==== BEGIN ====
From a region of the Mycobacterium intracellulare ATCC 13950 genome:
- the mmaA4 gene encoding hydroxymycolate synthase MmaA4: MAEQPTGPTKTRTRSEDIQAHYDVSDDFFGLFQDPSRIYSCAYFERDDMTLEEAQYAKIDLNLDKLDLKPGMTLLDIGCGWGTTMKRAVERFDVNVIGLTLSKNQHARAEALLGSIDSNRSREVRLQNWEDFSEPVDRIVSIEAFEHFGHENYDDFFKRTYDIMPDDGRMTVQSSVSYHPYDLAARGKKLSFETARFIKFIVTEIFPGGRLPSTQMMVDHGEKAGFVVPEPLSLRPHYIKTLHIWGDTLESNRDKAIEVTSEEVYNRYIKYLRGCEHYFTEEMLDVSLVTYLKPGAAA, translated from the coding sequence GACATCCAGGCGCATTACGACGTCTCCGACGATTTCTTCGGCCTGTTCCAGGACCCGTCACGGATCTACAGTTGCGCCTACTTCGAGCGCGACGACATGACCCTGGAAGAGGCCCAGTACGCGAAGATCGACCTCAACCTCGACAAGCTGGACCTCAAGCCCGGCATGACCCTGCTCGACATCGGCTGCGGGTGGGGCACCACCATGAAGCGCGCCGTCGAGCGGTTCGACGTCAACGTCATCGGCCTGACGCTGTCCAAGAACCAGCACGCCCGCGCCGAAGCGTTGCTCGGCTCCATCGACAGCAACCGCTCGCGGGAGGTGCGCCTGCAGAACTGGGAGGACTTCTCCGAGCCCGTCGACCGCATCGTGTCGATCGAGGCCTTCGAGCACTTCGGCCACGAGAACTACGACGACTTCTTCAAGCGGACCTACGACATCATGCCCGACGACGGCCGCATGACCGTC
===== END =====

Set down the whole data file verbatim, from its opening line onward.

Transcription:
From a region of the Mycobacterium intracellulare ATCC 13950 genome:
- the mmaA4 gene encoding hydroxymycolate synthase MmaA4: MAEQPTGPTKTRTRSEDIQAHYDVSDDFFGLFQDPSRIYSCAYFERDDMTLEEAQYAKIDLNLDKLDLKPGMTLLDIGCGWGTTMKRAVERFDVNVIGLTLSKNQHARAEALLGSIDSNRSREVRLQNWEDFSEPVDRIVSIEAFEHFGHENYDDFFKRTYDIMPDDGRMTVQSSVSYHPYDLAARGKKLSFETARFIKFIVTEIFPGGRLPSTQMMVDHGEKAGFVVPEPLSLRPHYIKTLHIWGDTLESNRDKAIEVTSEEVYNRYIKYLRGCEHYFTEEMLDVSLVTYLKPGAAA, translated from the coding sequence GACATCCAGGCGCATTACGACGTCTCCGACGATTTCTTCGGCCTGTTCCAGGACCCGTCACGGATCTACAGTTGCGCCTACTTCGAGCGCGACGACATGACCCTGGAAGAGGCCCAGTACGCGAAGATCGACCTCAACCTCGACAAGCTGGACCTCAAGCCCGGCATGACCCTGCTCGACATCGGCTGCGGGTGGGGCACCACCATGAAGCGCGCCGTCGAGCGGTTCGACGTCAACGTCATCGGCCTGACGCTGTCCAAGAACCAGCACGCCCGCGCCGAAGCGTTGCTCGGCTCCATCGACAGCAACCGCTCGCGGGAGGTGCGCCTGCAGAACTGGGAGGACTTCTCCGAGCCCGTCGACCGCATCGTGTCGATCGAGGCCTTCGAGCACTTCGGCCACGAGAACTACGACGACTTCTTCAAGCGGACCTACGACATCATGCCCGACGACGGCCGCATGACCGTC